Elite names lead All-Pro picks

Where would the AFC be without the return of Peyton Manning?

John Elway might not have been able to get his Denver Broncos out of the shadows of Tim Tebow. The AFC West might not have had a winning team. A depressed AFC would be lacking even more credibility.

Because of his impact on the Broncos, and the AFC as a whole, Manning highlights my 2012 All-Pro team. Under Tebow, the Broncos were an 8-8 team lucky to make the playoffs. Under Manning, the Broncos are a serious Super Bowl threat.

Face it, the AFC is down. The Houston Texans can lock up the conference's No. 1 seed Sunday, but losses to the New England Patriots and Minnesota Vikings down the stretch make them look vulnerable. Had the Patriots lost to the Jacksonville Jaguars last week, they would have finished 5-5 in nondivisional games. The Baltimore Ravens aren't imposing on defense, and their offense hasn't found a clear identity.

The Indianapolis Colts are the only team in the AFC playoff field that didn't make the postseason in 2011, which means the biggest change in the conference came in the form of Manning's arrival in Denver.

Not only can the Broncos clinch the No. 2 seed this week but putting Manning's 34 touchdown passes and 4,355 passing yards on a team with three Pro Bowl defenders and John Fox as coach makes the Broncos true contenders.

That's why Manning is battling Adrian Peterson for MVP votes.

As it turned out, many of my All-Pro picks lined up with Wednesday's Pro Bowl announcement. My offensive line started with six-time Pro Bowler Joe Thomas at left tackle. Jahri Evans of the New Orleans Saints and Mike Iupati of the San Francisco 49ers are dominating guards.

The surprise up front might be Seattle Seahawks center Max Unger, but you sensed he was coming on as a blocker when the Seahawks gave him a contract extension worth more than $6 million per year.

It's been a tough year for centers. Injuries have wiped out a lot of starters. The AFC has a long list of talented centers such as Mike and Maurkice Pouncey, Alex Mack, Chris Myers and Nick Mangold. But Unger plays on a line that opens holes for Marshawn Lynch, who is second to Peterson with 1,490 rushing yards.

Right tackles have a hard time distinguishing themselves -- no right tackle made the Pro Bowl -- but I went with Tyson Clabo of the Atlanta Falcons, who edged out Anthony Davis of the 49ers on my list.

There wasn't much drama in selections for the offensive skill positions. Detroit Lions wide receiver Calvin Johnson broke Jerry Rice's single-season yardage record and is eyeing the 2,000-yard plateau. I went with Andre Johnson of the Houston Texans over Brandon Marshall of the Chicago Bears in a close call at the other receiver spot because Johnson's 100-catch season has taken the Texans farther than Marshall's presence in Chicago has.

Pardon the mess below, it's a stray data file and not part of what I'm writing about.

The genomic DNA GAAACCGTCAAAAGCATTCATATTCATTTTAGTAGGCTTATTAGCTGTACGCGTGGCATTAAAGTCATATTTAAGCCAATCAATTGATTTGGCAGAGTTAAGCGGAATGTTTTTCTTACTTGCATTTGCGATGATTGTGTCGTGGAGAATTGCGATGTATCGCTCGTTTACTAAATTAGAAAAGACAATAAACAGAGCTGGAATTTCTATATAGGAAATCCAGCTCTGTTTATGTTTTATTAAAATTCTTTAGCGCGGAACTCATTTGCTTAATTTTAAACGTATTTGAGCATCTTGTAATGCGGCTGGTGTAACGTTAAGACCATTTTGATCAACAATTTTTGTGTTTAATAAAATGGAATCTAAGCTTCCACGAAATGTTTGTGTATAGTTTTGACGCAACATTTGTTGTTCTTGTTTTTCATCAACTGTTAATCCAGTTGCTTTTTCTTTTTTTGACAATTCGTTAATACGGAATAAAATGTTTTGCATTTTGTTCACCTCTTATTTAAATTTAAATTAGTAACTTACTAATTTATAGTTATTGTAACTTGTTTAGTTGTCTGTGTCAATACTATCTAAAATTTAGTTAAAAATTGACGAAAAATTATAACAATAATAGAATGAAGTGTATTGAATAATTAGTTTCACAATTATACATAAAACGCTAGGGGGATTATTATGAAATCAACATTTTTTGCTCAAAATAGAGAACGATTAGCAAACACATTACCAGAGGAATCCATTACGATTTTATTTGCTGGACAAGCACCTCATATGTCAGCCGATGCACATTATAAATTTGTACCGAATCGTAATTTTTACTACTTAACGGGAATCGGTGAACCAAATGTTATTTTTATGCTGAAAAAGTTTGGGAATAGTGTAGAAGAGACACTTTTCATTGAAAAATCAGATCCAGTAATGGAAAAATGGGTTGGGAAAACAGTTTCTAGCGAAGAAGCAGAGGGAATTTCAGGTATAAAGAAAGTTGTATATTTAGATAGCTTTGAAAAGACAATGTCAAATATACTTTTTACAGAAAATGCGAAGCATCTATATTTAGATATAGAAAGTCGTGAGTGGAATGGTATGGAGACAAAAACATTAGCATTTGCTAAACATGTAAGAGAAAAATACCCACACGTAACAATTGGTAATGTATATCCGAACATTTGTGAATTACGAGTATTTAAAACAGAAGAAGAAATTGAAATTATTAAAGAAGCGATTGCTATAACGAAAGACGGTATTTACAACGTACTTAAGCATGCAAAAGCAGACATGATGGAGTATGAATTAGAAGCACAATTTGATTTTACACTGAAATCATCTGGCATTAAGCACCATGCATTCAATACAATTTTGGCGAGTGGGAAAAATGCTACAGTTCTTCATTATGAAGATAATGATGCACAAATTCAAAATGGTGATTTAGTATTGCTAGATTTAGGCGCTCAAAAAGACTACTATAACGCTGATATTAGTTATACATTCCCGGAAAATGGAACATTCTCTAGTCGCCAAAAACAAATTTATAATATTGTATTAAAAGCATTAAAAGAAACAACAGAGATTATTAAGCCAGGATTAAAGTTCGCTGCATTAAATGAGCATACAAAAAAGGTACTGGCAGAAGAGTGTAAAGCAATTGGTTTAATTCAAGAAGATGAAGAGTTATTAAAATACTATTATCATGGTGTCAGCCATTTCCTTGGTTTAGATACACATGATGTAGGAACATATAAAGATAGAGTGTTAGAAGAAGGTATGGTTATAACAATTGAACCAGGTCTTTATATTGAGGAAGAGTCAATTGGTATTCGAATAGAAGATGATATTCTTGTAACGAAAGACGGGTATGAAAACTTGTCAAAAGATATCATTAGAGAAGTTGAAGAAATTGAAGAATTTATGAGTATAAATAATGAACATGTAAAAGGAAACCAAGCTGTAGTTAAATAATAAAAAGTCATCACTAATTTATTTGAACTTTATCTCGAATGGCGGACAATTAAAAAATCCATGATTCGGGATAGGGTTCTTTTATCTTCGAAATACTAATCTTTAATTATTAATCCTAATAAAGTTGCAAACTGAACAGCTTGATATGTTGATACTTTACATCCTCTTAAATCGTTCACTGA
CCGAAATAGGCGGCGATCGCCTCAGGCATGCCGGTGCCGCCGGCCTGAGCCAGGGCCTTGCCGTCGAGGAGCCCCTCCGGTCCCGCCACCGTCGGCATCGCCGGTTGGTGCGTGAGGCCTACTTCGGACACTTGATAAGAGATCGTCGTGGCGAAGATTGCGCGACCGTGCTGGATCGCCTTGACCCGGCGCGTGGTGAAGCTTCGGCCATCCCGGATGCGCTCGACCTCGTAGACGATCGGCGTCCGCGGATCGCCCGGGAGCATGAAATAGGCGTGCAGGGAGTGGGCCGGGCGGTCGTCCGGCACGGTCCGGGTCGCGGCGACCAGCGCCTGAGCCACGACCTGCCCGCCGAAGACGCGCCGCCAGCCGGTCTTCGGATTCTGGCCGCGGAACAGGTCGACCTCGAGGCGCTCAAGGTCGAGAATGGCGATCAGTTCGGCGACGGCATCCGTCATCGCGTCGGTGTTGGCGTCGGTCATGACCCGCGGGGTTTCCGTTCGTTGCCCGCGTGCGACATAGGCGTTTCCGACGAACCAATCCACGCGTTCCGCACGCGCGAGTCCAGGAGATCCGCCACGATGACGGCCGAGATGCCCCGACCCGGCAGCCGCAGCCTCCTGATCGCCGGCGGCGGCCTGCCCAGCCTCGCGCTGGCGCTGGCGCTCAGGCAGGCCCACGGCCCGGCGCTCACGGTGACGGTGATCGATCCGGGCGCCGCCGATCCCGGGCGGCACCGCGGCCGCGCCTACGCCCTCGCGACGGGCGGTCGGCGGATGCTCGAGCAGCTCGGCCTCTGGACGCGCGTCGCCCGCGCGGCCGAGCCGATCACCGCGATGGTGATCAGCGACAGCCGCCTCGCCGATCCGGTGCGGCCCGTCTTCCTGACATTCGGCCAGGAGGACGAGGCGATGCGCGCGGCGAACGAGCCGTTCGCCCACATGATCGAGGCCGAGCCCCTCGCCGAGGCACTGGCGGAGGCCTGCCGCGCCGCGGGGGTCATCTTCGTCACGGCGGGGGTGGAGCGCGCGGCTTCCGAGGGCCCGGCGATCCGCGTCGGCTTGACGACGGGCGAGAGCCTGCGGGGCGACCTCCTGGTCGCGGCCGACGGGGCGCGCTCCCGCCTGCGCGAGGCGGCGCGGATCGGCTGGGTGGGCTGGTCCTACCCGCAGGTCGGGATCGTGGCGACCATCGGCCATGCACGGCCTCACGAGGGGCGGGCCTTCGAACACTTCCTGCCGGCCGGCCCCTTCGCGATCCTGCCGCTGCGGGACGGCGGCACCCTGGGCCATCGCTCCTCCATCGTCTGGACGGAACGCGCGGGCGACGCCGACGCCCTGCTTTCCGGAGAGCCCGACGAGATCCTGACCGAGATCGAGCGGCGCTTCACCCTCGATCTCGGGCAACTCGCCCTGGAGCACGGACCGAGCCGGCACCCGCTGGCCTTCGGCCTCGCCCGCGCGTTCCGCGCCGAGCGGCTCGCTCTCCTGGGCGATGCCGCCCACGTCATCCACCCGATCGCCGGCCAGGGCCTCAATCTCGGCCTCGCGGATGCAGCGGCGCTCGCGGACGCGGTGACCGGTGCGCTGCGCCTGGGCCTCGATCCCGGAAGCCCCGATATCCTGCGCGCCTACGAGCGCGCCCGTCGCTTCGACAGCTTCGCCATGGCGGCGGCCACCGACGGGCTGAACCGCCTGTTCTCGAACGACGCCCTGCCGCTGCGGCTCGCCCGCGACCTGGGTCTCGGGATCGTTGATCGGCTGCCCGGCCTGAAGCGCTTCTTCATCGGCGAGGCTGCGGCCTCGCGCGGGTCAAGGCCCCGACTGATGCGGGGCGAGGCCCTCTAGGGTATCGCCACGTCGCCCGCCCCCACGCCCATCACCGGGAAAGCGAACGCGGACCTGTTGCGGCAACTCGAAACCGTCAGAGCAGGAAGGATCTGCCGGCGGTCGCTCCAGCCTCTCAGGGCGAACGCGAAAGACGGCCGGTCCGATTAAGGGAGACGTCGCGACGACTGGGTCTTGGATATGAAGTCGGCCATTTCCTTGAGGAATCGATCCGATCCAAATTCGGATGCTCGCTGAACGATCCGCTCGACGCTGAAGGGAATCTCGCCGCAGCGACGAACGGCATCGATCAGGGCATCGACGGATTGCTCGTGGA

Peterson was the natural choice at running back, but it's fitting that his fullback, Jerome Felton, be honored for his blocking. At tight end, I had to go with Anthony Gonzalez of the Falcons. Part of the reason the Falcons earned the No. 1 seed in the NFC is because of Gonzalez's knack for positioning himself for first-down catches from quarterback Matt Ryan.

On defense, no All-Pro team would be legitimate without three top players from the 2011 draft: defensive end J.J. Watt of the Texans and outside linebackers Von Miller of the Broncos and Aldon Smith of the 49ers.

Meanwhile, Geno Atkins was a beast at defensive tackle for the Cincinnati Bengals. I paired him up with Vince Wilfork of the Patriots, and the Miami Dolphins' Cameron Wake was an easy choice for the other defensive end spot.

I felt bad breaking up the 49ers' inside linebacker duo of Patrick Willis and NaVorro Bowman, but Daryl Washington of the Arizona Cardinals had to get in. Washington is an inside linebacker with nine sacks for a defense that doesn't get recognition because of the Cardinals' bad offense.

The toughest call was in the secondary. Both conferences are loaded with great corners, but Chicago's Charles Tillman was a natural selection because he had a career year in coverage and in terms of forcing fumbles.

Richard Sherman earned my other nod, emerging as perhaps the best man-to-man corner not named Darrelle Revis.

Earl Thomas has established himself as one of the league's best safeties, and Eric Weddle of the San Diego Chargers got the other spot. I was surprised Weddle didn't make the Pro Bowl, but I thought 2012 was his best season.

Picking special teams was easy. Blair Walsh of the Vikings is the best long-distance kicker for accuracy, going 9-for-9 on field goals of 50 or more yards. Thomas Morstead of the Saints has an incredible 44.4-yard net punting average. Jacoby Jones of the Ravens had three touchdown returns, earning my return vote.